UN experts said Thursday they had found “systemic racism” against the black community within the American police and justice systems, highlighting the need for urgent reform.
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For 12 days, the team of the “UN Independent Expert Mechanism to Promote Racial Justice and Equality in the Context of Policing”, created after the death in 2020 of Afro- American George Floyd, met in April and May with victims, representatives of civil society, the judicial system, police unions, federal and local officials, in Washington, Atlanta, Los Angeles, Chicago, Minneapolis and New York.
Their report, sent to the media on Thursday, highlights the “systemic and deeply rooted racism” against the black community in the United States and asserts that this “legacy of slavery (…) is spreading throughout the forces of the American ‘order and justice system’.
“We have heard dozens of heartbreaking testimonies about how victims are not getting justice or reparation,” one of the experts, Tracie Keesee, said in a statement.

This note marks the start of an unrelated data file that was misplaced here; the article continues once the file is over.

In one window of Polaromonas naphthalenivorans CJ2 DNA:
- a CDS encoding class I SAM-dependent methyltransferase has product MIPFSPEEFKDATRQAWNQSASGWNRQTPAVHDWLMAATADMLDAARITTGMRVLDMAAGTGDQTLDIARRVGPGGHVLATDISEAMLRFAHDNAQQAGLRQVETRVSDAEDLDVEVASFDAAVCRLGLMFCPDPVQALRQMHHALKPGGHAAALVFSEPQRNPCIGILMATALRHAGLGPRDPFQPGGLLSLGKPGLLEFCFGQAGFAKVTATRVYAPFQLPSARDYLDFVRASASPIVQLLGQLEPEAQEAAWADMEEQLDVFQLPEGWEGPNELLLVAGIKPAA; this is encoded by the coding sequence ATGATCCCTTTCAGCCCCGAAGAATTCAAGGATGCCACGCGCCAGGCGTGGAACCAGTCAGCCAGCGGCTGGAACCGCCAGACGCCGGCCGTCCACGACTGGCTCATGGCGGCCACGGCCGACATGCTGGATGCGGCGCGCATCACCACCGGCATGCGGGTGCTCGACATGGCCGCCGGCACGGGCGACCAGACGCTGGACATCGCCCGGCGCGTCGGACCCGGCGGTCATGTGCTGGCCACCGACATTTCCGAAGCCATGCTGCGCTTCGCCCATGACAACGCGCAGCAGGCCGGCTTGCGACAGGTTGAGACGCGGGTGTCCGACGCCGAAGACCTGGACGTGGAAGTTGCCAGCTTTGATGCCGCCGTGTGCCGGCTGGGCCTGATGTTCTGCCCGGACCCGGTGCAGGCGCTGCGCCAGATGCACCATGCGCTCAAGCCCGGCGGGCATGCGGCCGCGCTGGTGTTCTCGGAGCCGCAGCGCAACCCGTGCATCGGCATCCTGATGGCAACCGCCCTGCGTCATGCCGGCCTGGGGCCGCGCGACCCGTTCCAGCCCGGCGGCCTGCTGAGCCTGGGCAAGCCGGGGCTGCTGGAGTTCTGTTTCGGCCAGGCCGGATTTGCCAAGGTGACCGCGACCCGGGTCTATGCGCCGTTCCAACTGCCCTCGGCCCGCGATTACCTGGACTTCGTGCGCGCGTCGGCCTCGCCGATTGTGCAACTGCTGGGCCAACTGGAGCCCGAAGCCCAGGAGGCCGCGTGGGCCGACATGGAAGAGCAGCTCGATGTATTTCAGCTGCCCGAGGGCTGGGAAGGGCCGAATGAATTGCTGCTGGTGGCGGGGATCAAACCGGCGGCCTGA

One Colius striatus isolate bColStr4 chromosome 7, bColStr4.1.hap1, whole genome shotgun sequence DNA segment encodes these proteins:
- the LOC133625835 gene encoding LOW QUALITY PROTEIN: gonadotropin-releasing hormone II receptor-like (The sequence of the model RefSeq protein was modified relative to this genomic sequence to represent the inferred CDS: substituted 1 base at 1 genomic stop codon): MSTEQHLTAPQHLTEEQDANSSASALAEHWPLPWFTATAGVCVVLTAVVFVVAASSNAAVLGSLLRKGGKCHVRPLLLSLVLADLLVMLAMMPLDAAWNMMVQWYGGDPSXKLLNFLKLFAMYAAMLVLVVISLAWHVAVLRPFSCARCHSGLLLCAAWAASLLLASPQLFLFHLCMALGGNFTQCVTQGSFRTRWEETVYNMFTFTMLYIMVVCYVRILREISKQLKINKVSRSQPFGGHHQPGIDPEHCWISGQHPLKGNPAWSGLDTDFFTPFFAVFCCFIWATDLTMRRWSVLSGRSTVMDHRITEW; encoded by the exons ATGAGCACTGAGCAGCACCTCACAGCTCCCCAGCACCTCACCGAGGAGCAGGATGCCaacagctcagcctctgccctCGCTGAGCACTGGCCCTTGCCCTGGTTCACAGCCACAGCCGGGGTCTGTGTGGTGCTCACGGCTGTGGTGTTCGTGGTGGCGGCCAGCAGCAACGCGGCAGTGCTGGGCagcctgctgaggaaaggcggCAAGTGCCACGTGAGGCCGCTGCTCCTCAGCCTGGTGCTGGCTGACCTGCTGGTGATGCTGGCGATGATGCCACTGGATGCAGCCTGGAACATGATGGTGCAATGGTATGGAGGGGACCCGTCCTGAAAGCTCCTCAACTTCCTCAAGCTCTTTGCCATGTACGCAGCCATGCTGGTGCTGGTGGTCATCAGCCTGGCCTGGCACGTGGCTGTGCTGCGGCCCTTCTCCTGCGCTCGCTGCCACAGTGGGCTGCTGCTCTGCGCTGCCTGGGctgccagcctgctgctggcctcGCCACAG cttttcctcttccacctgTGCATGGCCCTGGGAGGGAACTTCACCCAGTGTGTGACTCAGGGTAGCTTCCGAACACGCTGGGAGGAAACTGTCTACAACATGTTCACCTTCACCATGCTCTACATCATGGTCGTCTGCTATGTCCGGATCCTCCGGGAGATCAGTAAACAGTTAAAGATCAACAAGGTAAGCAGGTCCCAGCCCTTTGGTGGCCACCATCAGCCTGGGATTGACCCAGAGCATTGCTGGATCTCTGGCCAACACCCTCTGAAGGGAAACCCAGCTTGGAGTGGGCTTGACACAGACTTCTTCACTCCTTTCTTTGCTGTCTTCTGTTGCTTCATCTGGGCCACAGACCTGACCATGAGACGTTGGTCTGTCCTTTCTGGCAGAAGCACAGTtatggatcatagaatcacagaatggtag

“This is a systemic problem that requires a systemic response. All relevant stakeholders, including police services and police unions, must join forces to combat the prevailing impunity,” she demanded.
The group of experts was created in July 2021 by the UN Human Rights Council, approximately a year after the death of African-American George Floyd, killed on May 25, 2020 by a white police officer in Minneapolis, Minnesota, to investigate accusations of racially motivated police violence around the world.
According to their report, studies have shown that African Americans are three times more likely to be killed by police than the white population, and 4.5 times more likely to be incarcerated.
“There is strong evidence suggesting that the abusive behavior of certain police officers is part of a larger pattern,” observed investigator Juan Mendez.
“The attitudes of the American police and criminal justice system reflect the attitudes of American society,” he said, emphasizing the “pressing need for comprehensive reform.”
In this regard, the report makes 30 recommendations for the American administration and the 18,000 police departments in the United States.
The group of experts calls in particular for armed police officers to no longer be the first to be automatically sent to the scene when it comes to crisis situations, particularly in relation to issues of mental health, the homeless, traffic and school.